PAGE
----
Five players to keep an eye on in the T20 World Cup group stage

With just four teams going through to the Super 12 stage, any player could lead their country to World Cup glory.

The wait is finally over and after what feels like 9 million warm-up matches the T20 World Cup is finally here with the group stage where we will see some of the best associate nations take to the world stage.

Sri Lanka and the West Indies will be two countries disappointed that they have to qualify for the Super 12s while Ireland, the UAE, Netherlands, Scotland, Zimbabwe and Namibia will all be battling it out to play against the likes of Australia, England, India and Pakistan.

With many casual cricket fans not always paying attention to some of these teams, here are five of the best to keep an eye on in this group stage.

Tom Cooper (Netherlands)

Many fans of the game in Autralia will be thinking, is that the same Tom Cooper who has popped up on our screens every Big Bash for the last decade as well as playing plenty of cricket for South Australia? Indeed it is.

After a brief stint more than nine years ago with the Dutch side and after the retirement of his brother Ben from the side, Tom has now linked up with the squad once again.

Cooper will provide some much needed experience through the middle order as well as providing some much needed local knowledge on bouncy Australian pitches.

With a T20I record averaging 27 at a strike rate of just over 130, Cooper has yet to reach his potential. But Cooper has shown in his BBL past that he has the ability to accelerate quickly as well as bowl some handy overs.

David Wiese (Namibia)

Wiese is another that's playing for his adopted country after having being born in South Africa and playing for the rainbow nation before more recently making the move to Namibia and being part of that nation's cricket growth.

Recently Wiese was a standout in the 2021 T20 World Cup hitting vital lower order runs including a half century at a strike rate of more than 150. Those batting skills as well as consistent bowling skills will provide Namibia with that something extra that they need to compete with some of the best sides in the world.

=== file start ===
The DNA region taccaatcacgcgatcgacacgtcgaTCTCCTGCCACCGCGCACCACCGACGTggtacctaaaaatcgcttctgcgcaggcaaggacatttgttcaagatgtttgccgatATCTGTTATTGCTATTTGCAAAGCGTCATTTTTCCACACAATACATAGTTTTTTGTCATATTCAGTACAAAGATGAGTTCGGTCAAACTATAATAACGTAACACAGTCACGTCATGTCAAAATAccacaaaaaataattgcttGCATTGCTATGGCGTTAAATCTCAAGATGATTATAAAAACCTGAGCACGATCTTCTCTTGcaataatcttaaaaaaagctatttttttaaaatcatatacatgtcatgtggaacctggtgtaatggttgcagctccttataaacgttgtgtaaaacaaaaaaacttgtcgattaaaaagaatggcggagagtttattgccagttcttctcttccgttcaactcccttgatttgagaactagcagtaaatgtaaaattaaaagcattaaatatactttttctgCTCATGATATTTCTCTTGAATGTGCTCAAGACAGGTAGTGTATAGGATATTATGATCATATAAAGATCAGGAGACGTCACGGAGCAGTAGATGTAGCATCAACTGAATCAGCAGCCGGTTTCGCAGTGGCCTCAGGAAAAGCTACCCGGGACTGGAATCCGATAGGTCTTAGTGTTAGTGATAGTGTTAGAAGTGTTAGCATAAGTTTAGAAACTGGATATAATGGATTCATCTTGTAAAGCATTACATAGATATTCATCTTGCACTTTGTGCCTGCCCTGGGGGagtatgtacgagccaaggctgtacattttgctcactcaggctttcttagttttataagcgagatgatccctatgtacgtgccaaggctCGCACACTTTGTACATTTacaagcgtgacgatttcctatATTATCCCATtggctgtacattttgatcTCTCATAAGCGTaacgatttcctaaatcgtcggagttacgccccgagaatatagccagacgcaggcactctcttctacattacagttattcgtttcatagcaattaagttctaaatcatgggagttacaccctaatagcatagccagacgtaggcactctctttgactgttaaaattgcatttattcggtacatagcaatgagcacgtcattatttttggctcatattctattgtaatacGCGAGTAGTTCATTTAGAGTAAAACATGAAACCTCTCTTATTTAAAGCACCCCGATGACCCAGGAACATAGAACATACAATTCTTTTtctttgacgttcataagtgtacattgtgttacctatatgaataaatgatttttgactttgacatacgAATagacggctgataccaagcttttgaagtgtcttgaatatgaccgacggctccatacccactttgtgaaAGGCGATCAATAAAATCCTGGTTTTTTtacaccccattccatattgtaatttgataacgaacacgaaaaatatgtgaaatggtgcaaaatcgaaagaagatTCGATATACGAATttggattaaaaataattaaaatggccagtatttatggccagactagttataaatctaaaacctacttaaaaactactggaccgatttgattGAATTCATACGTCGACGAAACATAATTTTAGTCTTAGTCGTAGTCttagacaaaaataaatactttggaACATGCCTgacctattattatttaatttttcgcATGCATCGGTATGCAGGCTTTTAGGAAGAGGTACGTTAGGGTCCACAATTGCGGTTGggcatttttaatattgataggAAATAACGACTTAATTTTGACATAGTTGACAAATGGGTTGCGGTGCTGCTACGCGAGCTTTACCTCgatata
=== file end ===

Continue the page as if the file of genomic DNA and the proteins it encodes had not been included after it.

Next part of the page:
Weise is coming off a solid Hundred in England with the bat having struck 150 runs in seven matches at a strike rate of 182 as well as taking seven wickets. If Namibia is to make it to the second stage of the tournament, Wiese will be the key ingredient.

Akeal Hosein (West Indies)

You only have to go back two T20 World Cups ago to find the West Indies being an absusletly dominant side full of superstars. However, with the retimrent of Chris Gayle, Kieron Pollard and the non-selection of a couple of others, the West Indies no longer look like that dominant side.

One man who will be hoping to remedy that situation is Akeal Hosein who Australian fans will most likely remember from recently being picked up for the Melbourne Renegades in the BBL Draft.

Most recently though, Akeal Hosein played in the West Indies second T20I against Australia bowling three overs without reward. Over the last 12 months though he has performed incredibly taking 23 wickets at an economy rate of just more than six and half runs an over.

His ability to bowl tight, not really spin the ball but get plenty of overpsin will be important especially on the early pitches the West Indies will play on. His side should easily get through the first half of the competition but then the real test begins, will he be up to it?

Blessing Muzarabani (Zimbabwe)

it's unfortunate that Australian audiences didn't get to see Muzrabani through Zimbabawe's tour of Australia a couple of months ago. There certainly aren't many bowlers who stand over two metres tall and can bowl 140km/h while still swinging the ball around corners, but the young Zimbabwean is one.

His strike rate of taking more than one wicket per match is key for Zimabwbe as they need to break through top orders early just as they did to Australia in Townsville. However, there will be questions over his fitness after having not played a T20I match since July.

His figures of 0/27 from two overs in Zimbabwe's warm up match are certainly not indicitivate of where this fast-paced bowler can be going forward. In fact, there has been plenty of speculation around him becoming one of the first Zimbabwean men to pick up an IPL contract and a good performance at this tournament would certainly help those claims.

With Zimbabwe playing the group stage of the tournament in Hobart there is no doubt Muzrabani will be dangerous on the green seaming Tasmanian wickets. The only question for Zimbabwe is whether their batters can post good enough scores to give Muzrabani a chance.

Harry Tector (Ireland)

He may just be 22 years of age but there is no doubt Tector is the future of Irish cricket. While the golden generation of Joyce, Porterfield, and the O'Brien brothers is largely finished, there is a younger generation coming through and Tector is leading that charge.

Since being selected for the national side at just 18 years of age he's played 44 T20I matches averaging 24 and striking at 130. His most impressive innings in that time being a 50-ball 64 against a strong Indian bowling line up.

Tector possesses the strength to clear any rope in the world as well as playing 360 degree cricket. His form has been so good of late that's he way picked up in the SA20 and will no doubt become the captain of Ireland sooner rather than later.

Most recently though he made a two ball duck against Namibia in Ireland's warm up match, being dismissed by spinner Jan Frylink. If Ireland is to post big totals they will certinaly be relying on Tector as well as Paul Striling at the top of the order.